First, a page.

Course Descriptions & Student Learning Outcomes

AJ 200 - Procedures In The Hawai‘I Justice System (3)

  • Prerequisite or Corequisite: AJ 101

This course provides an examination of the basic Fourth, Fifth, and Sixth Amendment procedural principles that govern the interaction of the police and suspects in the investigation of crime. Beginning with the initial encounter, the course will examine the constitutional guidelines developed to regulate police behavior in the areas of investigatory stops, searches and seizures, arrests, interrogations, Miranda, and electronic surveillance. The effects of failing to follow these judicially mandated guidelines will also be explored.

3 hrs. lect. per week

Student Learning Outcomes

Upon successful completion of AJ 200, the student will be able to:

  • Demonstrate a basic understanding of the concepts of probable cause and reasonable suspicion and its effect on the legality of arrests and admissibility of evidence;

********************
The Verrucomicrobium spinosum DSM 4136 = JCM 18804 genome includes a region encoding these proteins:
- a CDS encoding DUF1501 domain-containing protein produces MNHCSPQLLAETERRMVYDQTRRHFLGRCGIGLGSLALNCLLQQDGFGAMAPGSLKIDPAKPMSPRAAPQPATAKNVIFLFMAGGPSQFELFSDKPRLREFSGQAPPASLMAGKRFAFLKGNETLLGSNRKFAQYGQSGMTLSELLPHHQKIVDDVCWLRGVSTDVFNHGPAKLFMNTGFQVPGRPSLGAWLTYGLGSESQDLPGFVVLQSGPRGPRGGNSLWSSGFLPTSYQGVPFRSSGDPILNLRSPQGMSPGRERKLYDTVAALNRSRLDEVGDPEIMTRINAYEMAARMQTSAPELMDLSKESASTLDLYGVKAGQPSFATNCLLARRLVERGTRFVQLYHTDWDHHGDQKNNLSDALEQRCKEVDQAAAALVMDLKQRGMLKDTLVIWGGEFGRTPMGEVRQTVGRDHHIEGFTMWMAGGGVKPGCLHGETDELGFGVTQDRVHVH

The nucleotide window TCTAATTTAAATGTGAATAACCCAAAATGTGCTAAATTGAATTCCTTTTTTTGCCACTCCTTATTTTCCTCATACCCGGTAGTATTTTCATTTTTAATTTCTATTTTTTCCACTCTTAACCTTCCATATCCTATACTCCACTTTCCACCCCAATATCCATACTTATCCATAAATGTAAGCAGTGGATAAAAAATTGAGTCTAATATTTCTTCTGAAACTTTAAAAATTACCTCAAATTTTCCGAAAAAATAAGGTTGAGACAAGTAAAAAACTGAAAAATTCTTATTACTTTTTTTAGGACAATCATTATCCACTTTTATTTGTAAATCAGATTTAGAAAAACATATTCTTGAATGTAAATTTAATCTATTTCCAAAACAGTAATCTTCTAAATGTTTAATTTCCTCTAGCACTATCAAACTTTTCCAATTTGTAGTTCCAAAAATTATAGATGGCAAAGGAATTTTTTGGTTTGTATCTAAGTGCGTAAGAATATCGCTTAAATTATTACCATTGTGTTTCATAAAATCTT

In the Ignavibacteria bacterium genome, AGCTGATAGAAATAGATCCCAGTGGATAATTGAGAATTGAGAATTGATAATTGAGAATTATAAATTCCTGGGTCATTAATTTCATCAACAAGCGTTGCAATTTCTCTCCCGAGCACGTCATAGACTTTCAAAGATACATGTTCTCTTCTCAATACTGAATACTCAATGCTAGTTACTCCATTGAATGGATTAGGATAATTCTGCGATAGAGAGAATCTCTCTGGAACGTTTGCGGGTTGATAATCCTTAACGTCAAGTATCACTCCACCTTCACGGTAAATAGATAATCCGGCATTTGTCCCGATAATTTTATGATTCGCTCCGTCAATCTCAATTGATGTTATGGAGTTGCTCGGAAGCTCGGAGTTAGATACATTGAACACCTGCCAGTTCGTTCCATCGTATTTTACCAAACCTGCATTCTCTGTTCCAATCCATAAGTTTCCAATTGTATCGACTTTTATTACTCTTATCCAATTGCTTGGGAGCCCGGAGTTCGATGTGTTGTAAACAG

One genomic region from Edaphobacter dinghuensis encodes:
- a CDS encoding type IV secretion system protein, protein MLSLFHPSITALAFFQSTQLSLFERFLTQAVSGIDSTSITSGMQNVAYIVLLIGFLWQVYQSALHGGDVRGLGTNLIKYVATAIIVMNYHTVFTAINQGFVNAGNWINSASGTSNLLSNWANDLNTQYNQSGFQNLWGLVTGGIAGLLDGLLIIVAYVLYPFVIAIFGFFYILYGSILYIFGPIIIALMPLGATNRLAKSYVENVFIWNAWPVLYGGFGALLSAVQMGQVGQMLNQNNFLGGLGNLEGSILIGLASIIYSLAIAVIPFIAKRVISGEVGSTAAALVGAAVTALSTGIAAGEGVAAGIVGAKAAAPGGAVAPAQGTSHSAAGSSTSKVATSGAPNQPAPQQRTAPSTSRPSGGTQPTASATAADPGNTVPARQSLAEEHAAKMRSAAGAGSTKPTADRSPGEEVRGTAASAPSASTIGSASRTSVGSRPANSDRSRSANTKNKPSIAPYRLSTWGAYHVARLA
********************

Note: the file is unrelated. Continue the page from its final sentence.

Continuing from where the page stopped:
• Define the exclusionary rule and describe its purpose, procedures for invoking the rule, and certain major exceptions to the rule;
  • Demonstrate a basic understanding of the law of stop and frisk and stationhouse detention, the role of reasonable suspicion, its distinction from an arrest, and its application in various contexts;
  • Define the law of arrest, the role of probable cause, the necessity of a warrant, permissible procedures before and following an arrest, and the reasonable use of force;
  • Describe the fundamental concepts of the law of search and seizure of things, the requirement of probable cause and necessity of a warrant, and exceptions to the warrant requirement;
  • Articulate a basic understanding of the law governing vehicle stops, searches and inventories including the scope of such procedures, and the role of reasonable suspicion;
  • List and describe the three procedures used in pretrial identification lineups, showups and photographic identification, and the four constitutional rights invoked during these procedures;
  • Demonstrate a basic understanding of the impact that Miranda v. Arizona has on the admisibility of confessions, the concepts of custodial interrogation, and when the Miranda warnings are and are not required.

Back to Main List